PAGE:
Tuesday, February 28, 2023

We Need Socialism


Faced with a social system which creates problems faster than its politicians can make promises, responses range from the stupidly complacent to those whose self-righteous radicalism leaves no time for actually solving the problems they shout about. Would-be "leaders" the world over, rush to defend the indefensible. Political parties compete to run a system of organised poverty and obscene contradictions, which has built weapons to destroy humanity while millions starve. Most political debate is as irrational as the system of class division and profit which, in one form or another, it seeks to defend. It is therefore very refreshing indeed when a glimmer of social sanity shows itself through this dense fog of doublethink.  The Socialist Party is made up of men and women who have kept alive the vision of socialism as a society of personal freedom, communal solidarity, production for use and free access to goods.

Socialism is possibly the most abused, misused, and misunderstood term in the English language. So to explain our understanding of what it means visualise a completely different economic, world-wide system of society. Within this system, all the means of production and distribution that exist on the face of the earth will be owned and democratically controlled by the whole of society. Each person will stand in exactly the same economic relationship with the instruments for producing and distributing wealth. There will be no class owning and there will be no non-owning class—it will be a classless society. Goods and services will be produced and distributed solely for use and not for profit. People will contribute according to their individual abilities, taking from society according to their needs. This means literally free access to whatever they require. Visualise then a system in which there will be no means of exchange, no money, no barter. A system wherein there will be no capitalist class paying wages, with no employers or employees. Such a system cannot operate in one country, as no one country is economically self-sufficient; nor can it be inaugurated until the vast majority understand its economic and social implications.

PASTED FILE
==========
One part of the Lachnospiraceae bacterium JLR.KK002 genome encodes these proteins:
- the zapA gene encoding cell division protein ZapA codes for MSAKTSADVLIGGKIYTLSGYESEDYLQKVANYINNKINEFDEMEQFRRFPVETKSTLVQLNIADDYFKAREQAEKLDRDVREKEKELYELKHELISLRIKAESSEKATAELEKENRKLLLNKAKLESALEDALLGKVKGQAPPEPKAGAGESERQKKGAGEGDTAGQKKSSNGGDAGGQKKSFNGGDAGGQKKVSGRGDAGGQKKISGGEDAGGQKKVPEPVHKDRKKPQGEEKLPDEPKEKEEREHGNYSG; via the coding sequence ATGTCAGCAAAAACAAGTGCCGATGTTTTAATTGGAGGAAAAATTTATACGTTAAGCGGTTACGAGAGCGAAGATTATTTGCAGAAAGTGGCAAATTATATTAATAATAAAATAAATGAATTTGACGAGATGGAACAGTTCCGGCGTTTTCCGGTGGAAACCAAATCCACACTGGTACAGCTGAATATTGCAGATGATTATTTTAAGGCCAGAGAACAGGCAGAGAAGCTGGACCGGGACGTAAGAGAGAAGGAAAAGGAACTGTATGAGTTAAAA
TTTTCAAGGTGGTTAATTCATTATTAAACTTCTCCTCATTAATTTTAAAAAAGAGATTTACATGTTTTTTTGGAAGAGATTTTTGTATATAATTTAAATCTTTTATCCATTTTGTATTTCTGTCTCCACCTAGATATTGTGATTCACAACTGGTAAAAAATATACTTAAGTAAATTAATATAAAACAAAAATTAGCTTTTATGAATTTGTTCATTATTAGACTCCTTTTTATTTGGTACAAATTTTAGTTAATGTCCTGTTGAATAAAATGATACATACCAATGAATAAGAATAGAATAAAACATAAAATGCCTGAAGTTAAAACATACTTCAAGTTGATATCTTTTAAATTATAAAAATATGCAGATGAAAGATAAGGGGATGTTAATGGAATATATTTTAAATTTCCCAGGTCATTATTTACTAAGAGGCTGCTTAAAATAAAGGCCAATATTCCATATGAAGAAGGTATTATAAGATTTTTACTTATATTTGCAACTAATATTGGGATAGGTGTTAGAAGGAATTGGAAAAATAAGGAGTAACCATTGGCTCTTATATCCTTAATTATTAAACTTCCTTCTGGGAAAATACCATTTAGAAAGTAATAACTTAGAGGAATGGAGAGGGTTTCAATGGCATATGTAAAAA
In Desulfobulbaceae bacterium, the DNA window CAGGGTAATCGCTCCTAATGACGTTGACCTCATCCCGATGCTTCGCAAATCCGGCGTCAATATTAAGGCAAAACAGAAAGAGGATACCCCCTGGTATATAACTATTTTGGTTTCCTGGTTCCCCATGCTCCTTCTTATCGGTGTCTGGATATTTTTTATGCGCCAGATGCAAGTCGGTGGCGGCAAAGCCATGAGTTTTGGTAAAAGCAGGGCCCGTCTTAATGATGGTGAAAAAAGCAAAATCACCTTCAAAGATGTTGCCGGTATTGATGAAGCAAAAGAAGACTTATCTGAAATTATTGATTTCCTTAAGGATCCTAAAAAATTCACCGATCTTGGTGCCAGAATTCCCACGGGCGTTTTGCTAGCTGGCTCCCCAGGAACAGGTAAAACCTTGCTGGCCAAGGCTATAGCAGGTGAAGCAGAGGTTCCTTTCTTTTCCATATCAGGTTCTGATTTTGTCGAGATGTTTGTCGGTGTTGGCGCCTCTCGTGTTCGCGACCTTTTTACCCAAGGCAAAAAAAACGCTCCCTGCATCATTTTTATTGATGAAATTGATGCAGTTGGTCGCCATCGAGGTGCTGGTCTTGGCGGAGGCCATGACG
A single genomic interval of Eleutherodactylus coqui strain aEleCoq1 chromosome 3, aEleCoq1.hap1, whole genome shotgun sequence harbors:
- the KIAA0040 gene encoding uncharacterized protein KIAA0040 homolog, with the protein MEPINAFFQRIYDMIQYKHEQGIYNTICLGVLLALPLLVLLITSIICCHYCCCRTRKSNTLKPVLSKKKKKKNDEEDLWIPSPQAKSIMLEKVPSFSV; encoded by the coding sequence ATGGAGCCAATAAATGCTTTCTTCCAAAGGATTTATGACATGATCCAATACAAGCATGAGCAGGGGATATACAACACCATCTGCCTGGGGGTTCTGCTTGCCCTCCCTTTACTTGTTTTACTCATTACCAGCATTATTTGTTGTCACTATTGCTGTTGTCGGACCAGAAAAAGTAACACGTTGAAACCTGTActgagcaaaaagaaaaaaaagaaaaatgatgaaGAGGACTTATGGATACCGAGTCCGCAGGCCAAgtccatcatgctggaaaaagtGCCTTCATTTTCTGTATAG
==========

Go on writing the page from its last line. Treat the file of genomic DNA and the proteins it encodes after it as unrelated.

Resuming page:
In a society wherein the vast majority are non-owners of wealth production and distribution and a minority are the owners, a conflict of interest must exist. We acknowledge the absolute necessity of trade unions under capitalism, and we support the active participation of workers within the trade union movement in their attempts to safeguard and improve, their wage levels and working conditions. At the same time, we also fully realise the limitations of trade unions. We are the sole advocates of the highest expression of the class struggle on the political field—the demand for the abolition of class society, together with the class struggle, through the establishment of socialism.

The key to capitalism's closely guarded secret —the appropriation of surplus value by the capitalist class— is that most workers spend a lifetime blissfully unaware of the fact that as a class they are being legally robbed when they produce values equal to their pay cheques, but then continue producing excess values for the bosses.

 The four key features of socialism are:

Production will be for use and not for sale on the market.

Distribution will be according to need and not by means of buying and selling.

Labour will be voluntary and not imposed on workers by means of a coercive wages system.

A human community will exist and social divisions based on class, nationality, sex or race will have disappeared.